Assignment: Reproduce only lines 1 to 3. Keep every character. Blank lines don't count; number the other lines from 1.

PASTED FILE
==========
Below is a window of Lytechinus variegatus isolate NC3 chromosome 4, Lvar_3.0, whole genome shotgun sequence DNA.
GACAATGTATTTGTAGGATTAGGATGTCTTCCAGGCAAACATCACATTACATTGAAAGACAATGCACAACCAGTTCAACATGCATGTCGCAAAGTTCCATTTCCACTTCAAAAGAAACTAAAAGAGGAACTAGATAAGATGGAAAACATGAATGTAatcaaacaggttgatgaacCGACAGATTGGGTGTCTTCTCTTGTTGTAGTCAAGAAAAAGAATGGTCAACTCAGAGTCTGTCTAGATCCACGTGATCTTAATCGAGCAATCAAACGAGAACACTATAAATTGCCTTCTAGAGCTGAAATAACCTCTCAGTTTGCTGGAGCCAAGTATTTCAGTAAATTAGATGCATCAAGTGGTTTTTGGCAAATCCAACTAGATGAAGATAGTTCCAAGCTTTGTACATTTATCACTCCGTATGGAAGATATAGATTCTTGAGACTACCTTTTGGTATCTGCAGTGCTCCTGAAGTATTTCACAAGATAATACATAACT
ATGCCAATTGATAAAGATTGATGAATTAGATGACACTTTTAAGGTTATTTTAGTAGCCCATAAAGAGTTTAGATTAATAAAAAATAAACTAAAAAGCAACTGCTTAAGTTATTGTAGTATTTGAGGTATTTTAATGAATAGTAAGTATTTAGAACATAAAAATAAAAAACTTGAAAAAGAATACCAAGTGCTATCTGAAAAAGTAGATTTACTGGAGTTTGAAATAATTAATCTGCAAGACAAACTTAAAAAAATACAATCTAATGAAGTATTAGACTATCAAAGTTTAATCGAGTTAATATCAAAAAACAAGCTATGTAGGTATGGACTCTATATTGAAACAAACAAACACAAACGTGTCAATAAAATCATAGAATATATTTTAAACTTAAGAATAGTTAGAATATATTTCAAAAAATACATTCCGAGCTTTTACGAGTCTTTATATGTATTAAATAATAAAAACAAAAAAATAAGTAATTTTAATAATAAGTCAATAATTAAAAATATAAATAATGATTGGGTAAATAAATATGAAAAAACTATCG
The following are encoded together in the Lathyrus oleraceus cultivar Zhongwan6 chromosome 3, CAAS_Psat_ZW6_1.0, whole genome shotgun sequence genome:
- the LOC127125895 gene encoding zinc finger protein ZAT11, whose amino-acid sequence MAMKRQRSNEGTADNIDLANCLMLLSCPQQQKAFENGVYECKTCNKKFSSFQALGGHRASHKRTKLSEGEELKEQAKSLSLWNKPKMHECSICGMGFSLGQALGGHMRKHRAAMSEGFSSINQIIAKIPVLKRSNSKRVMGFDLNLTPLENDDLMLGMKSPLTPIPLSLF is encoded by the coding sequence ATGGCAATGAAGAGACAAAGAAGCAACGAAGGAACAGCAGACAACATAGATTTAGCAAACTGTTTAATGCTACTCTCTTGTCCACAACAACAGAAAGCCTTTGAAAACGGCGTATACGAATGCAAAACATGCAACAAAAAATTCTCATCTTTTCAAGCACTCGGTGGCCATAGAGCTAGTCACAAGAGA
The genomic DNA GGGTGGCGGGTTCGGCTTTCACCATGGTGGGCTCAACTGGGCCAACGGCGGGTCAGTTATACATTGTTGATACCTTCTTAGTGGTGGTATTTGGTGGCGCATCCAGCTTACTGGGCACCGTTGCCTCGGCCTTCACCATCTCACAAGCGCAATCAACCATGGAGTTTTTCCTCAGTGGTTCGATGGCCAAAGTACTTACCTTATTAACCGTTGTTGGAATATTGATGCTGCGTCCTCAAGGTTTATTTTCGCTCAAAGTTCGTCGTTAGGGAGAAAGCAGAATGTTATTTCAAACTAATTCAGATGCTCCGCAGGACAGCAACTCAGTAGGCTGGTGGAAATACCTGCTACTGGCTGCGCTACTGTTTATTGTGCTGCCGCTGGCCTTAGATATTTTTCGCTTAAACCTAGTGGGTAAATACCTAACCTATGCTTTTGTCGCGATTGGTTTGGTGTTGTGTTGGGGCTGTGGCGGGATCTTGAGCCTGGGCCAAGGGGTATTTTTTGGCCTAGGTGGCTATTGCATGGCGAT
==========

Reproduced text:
Below is a window of Lytechinus variegatus isolate NC3 chromosome 4, Lvar_3.0, whole genome shotgun sequence DNA.
GACAATGTATTTGTAGGATTAGGATGTCTTCCAGGCAAACATCACATTACATTGAAAGACAATGCACAACCAGTTCAACATGCATGTCGCAAAGTTCCATTTCCACTTCAAAAGAAACTAAAAGAGGAACTAGATAAGATGGAAAACATGAATGTAatcaaacaggttgatgaacCGACAGATTGGGTGTCTTCTCTTGTTGTAGTCAAGAAAAAGAATGGTCAACTCAGAGTCTGTCTAGATCCACGTGATCTTAATCGAGCAATCAAACGAGAACACTATAAATTGCCTTCTAGAGCTGAAATAACCTCTCAGTTTGCTGGAGCCAAGTATTTCAGTAAATTAGATGCATCAAGTGGTTTTTGGCAAATCCAACTAGATGAAGATAGTTCCAAGCTTTGTACATTTATCACTCCGTATGGAAGATATAGATTCTTGAGACTACCTTTTGGTATCTGCAGTGCTCCTGAAGTATTTCACAAGATAATACATAACT
ATGCCAATTGATAAAGATTGATGAATTAGATGACACTTTTAAGGTTATTTTAGTAGCCCATAAAGAGTTTAGATTAATAAAAAATAAACTAAAAAGCAACTGCTTAAGTTATTGTAGTATTTGAGGTATTTTAATGAATAGTAAGTATTTAGAACATAAAAATAAAAAACTTGAAAAAGAATACCAAGTGCTATCTGAAAAAGTAGATTTACTGGAGTTTGAAATAATTAATCTGCAAGACAAACTTAAAAAAATACAATCTAATGAAGTATTAGACTATCAAAGTTTAATCGAGTTAATATCAAAAAACAAGCTATGTAGGTATGGACTCTATATTGAAACAAACAAACACAAACGTGTCAATAAAATCATAGAATATATTTTAAACTTAAGAATAGTTAGAATATATTTCAAAAAATACATTCCGAGCTTTTACGAGTCTTTATATGTATTAAATAATAAAAACAAAAAAATAAGTAATTTTAATAATAAGTCAATAATTAAAAATATAAATAATGATTGGGTAAATAAATATGAAAAAACTATCG